The coronavirus pandemic sparked the idea of “essential workers”—those whose jobs were so crucial to the ongoing functioning of the economy and of our collective well-being that they were exempt from quarantine rules. Sadly, essential workers—like the custodians who ensure that work spaces are regularly cleaned and maintained—have also long been exempted from equitable pay, a strong enforcement of health and safety standards, and the dignity they deserve. Disproportionately low-income immigrants and people of color, custodial workers’ rights are a matter of racial justice, as Evalynn Romano, the daughter of University of Washington custodians, outlines in her analysis. This photo essay captures the hard work and dignity of UW custodians.
Evalynn Fae Taganna Romano
is a proud daughter of University of Washington (UW) custodians, a public health researcher serving communities of color, a mental health clinician for survivors of violence and traumatic loss, and a strong advocate for custodial worker rights. Since the pandemic began, she has served, collaborated with, and advocated for custodians at UW, bringing attention to the inequities they face through photography-based storytelling. Evalynn enjoys drinking coffee, going on hikes, bouldering, and community organizing. Evalynn is based in Seattle and speaks Tagalog, Waray-Waray, Khmer, and English. She can be reached at: www.uwcustodianproject.com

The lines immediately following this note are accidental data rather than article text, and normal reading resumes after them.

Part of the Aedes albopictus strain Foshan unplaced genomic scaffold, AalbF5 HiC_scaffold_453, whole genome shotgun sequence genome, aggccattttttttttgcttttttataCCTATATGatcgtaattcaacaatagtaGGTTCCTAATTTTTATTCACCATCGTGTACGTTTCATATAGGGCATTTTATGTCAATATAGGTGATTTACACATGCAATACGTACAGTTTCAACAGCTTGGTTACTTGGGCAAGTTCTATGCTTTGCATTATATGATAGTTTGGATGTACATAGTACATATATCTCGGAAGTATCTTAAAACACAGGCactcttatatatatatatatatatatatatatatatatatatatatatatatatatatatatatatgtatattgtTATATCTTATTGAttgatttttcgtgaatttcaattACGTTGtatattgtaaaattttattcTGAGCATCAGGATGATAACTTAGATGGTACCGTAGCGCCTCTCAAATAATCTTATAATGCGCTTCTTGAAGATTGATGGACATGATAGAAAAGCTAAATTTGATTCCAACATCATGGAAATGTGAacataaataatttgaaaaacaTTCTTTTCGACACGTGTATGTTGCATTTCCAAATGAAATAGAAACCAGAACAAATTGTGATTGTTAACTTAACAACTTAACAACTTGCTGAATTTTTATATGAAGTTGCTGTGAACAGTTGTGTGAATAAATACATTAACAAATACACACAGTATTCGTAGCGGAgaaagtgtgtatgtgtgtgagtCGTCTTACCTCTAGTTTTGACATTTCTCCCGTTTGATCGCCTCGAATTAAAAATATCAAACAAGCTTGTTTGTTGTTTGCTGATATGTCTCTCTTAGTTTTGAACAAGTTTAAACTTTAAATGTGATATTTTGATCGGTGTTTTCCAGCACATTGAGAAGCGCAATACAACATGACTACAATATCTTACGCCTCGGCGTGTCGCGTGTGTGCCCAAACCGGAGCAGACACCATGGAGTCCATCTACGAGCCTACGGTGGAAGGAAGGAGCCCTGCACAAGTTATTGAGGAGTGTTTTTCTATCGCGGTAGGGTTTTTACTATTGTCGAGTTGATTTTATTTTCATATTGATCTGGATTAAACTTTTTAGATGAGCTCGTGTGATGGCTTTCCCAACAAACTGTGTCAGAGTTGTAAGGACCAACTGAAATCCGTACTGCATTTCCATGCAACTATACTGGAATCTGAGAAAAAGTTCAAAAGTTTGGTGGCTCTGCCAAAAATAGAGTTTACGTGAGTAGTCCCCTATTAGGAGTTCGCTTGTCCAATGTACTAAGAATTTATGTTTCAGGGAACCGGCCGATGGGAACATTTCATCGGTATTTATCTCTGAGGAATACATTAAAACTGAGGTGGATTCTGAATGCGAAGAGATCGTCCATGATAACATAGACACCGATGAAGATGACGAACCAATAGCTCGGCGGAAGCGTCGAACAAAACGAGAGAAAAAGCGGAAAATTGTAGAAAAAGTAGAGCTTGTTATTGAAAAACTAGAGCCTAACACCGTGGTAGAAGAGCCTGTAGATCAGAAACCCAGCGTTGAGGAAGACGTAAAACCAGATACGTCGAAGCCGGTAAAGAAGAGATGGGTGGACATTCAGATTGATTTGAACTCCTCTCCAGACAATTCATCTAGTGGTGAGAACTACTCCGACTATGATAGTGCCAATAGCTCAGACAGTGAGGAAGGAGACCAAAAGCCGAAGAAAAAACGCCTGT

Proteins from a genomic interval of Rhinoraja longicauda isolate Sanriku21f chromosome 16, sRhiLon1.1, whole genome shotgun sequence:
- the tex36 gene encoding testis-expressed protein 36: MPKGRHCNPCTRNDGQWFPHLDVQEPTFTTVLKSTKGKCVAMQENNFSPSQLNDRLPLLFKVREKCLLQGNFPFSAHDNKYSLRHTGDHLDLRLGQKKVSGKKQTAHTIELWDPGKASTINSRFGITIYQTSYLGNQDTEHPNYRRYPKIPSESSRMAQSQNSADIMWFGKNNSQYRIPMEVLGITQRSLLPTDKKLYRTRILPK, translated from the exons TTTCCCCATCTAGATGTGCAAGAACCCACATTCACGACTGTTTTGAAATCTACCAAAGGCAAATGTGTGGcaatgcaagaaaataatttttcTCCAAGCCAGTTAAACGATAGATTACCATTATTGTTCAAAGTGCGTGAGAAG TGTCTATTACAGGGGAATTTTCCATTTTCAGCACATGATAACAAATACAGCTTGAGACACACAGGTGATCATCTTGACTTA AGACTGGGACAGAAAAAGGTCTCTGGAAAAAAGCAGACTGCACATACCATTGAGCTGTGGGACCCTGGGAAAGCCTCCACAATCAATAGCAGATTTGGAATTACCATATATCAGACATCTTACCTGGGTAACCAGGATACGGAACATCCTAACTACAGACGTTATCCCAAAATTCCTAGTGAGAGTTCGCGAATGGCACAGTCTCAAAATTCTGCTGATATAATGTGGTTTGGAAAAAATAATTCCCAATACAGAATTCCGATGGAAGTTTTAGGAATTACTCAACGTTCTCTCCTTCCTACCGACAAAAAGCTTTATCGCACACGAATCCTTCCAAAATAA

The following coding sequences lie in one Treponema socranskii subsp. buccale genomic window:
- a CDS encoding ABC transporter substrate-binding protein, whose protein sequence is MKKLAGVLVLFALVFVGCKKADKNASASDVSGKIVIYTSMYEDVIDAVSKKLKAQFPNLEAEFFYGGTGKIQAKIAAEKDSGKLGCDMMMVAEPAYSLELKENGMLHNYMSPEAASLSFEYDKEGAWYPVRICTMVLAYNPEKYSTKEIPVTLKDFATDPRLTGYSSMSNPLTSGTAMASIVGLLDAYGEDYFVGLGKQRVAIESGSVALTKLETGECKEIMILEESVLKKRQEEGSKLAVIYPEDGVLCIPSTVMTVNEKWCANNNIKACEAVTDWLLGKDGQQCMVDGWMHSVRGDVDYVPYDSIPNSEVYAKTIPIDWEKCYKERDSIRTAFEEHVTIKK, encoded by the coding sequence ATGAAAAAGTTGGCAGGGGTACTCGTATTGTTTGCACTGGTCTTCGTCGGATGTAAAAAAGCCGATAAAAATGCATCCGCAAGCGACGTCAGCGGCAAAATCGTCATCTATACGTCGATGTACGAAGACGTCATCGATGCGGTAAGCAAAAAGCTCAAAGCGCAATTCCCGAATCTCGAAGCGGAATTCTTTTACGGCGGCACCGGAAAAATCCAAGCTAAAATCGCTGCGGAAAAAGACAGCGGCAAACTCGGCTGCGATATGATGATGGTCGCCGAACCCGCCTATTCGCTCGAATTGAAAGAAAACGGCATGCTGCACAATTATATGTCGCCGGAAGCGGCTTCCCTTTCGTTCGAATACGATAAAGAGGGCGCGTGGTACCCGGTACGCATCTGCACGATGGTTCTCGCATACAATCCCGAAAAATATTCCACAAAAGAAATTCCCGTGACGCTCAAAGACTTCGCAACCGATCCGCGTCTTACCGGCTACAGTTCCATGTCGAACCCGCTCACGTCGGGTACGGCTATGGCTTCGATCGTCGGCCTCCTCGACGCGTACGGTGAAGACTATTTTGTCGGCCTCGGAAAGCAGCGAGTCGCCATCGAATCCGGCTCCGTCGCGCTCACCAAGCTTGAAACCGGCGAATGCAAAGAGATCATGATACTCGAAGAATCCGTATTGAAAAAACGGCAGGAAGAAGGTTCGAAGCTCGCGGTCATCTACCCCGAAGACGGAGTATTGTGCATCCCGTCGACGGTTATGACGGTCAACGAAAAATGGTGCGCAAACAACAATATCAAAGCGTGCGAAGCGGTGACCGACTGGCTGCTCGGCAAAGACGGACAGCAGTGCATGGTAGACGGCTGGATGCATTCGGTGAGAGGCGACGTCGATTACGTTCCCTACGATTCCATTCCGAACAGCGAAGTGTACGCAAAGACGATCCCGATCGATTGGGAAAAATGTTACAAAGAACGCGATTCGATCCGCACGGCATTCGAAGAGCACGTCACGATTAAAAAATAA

is currently the racial justice editor at YES! Media and a writing fellow with Independent Media Institute. She was previously a weekly columnist for Truthdig.com. She is also the host and creator of Rising Up with Sonali, a nationally syndicated television and radio program airing on Free Speech TV and dozens of independent and community radio stations. Sonali won First Place at the Los Angeles Press Club Annual Awards for Best Election Commentary in 2016. She also won numerous awards including Best TV Anchor from the LA Press Club and has also been nominated as Best Radio Anchor 4 years in a row. She is the author of Bleeding Afghanistan: Washington, Warlords, and the Propaganda of Silence, and the co-director of the nonprofit group, Afghan Women's Mission. She has a Master’s in Astronomy from the University of Hawai’i, and two undergraduate degrees in Physics and Astronomy from the University of Texas at Austin. She reflects on her professional path in her 2014 TEDx talk, “My Journey From Astrophysicist to Radio Host.” She can be reached at sonalikolhatkar.com